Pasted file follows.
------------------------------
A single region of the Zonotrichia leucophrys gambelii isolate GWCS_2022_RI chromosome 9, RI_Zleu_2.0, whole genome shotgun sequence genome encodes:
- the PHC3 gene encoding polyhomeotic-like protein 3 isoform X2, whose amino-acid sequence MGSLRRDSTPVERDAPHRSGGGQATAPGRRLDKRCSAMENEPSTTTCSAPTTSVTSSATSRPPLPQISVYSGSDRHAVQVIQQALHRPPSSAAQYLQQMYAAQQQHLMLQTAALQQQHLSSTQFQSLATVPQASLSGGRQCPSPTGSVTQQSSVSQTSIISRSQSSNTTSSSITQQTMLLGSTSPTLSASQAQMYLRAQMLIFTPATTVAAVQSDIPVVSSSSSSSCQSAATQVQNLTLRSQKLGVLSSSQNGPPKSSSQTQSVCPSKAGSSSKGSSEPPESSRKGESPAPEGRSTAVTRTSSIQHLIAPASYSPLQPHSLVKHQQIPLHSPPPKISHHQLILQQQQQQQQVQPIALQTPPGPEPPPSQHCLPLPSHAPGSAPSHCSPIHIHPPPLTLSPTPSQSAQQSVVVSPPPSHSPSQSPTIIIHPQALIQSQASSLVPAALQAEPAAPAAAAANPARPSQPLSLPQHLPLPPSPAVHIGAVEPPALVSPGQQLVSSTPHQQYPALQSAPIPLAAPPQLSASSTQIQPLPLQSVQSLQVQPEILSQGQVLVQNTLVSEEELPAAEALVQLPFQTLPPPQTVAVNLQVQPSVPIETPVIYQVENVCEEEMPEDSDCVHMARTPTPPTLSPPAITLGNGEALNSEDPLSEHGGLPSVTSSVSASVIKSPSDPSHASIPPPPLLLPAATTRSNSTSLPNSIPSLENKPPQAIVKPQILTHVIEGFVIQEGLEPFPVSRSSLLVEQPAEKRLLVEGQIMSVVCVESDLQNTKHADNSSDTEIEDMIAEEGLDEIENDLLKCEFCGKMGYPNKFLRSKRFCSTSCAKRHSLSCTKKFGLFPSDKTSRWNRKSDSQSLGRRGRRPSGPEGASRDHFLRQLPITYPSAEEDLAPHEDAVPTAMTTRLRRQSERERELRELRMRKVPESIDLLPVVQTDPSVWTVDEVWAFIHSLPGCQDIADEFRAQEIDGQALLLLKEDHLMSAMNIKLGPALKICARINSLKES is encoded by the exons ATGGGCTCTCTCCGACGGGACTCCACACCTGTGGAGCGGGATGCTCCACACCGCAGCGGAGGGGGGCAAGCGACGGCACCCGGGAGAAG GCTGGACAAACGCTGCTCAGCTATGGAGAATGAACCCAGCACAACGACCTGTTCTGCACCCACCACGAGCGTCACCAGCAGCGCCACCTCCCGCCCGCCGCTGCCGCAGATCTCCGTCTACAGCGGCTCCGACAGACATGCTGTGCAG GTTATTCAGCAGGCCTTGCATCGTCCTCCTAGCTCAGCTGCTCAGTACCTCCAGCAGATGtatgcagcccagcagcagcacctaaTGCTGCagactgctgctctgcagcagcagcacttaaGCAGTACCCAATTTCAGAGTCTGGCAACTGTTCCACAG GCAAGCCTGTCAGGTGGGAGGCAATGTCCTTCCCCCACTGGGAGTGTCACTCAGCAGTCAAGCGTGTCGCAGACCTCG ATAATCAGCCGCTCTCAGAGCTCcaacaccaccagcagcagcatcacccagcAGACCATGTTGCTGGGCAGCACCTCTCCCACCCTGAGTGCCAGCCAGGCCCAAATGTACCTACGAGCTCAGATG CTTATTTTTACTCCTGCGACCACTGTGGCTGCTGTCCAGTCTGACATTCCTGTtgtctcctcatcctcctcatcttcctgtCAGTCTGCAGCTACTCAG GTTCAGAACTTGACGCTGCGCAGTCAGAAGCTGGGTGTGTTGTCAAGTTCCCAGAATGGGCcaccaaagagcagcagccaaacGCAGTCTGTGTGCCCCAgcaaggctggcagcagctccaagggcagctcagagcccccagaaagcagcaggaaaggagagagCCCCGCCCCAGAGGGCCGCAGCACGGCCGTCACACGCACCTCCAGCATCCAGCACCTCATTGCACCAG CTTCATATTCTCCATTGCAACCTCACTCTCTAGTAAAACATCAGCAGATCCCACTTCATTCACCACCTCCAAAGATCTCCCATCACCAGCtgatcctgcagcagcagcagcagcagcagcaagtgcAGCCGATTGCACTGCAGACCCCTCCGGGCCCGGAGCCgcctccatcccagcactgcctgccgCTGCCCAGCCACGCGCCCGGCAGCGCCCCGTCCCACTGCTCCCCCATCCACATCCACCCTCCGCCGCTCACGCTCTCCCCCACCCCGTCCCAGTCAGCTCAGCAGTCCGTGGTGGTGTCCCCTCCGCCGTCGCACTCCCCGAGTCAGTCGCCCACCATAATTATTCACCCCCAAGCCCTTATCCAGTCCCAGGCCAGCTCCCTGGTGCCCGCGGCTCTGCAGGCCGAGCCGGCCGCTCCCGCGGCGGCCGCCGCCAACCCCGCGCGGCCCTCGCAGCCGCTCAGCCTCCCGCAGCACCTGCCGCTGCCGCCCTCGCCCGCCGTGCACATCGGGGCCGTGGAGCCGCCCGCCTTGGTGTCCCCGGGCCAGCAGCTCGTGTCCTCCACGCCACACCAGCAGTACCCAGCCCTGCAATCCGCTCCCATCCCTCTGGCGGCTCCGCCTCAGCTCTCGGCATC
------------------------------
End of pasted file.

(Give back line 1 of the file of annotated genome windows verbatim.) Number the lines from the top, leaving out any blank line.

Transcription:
A single region of the Zonotrichia leucophrys gambelii isolate GWCS_2022_RI chromosome 9, RI_Zleu_2.0, whole genome shotgun sequence genome encodes: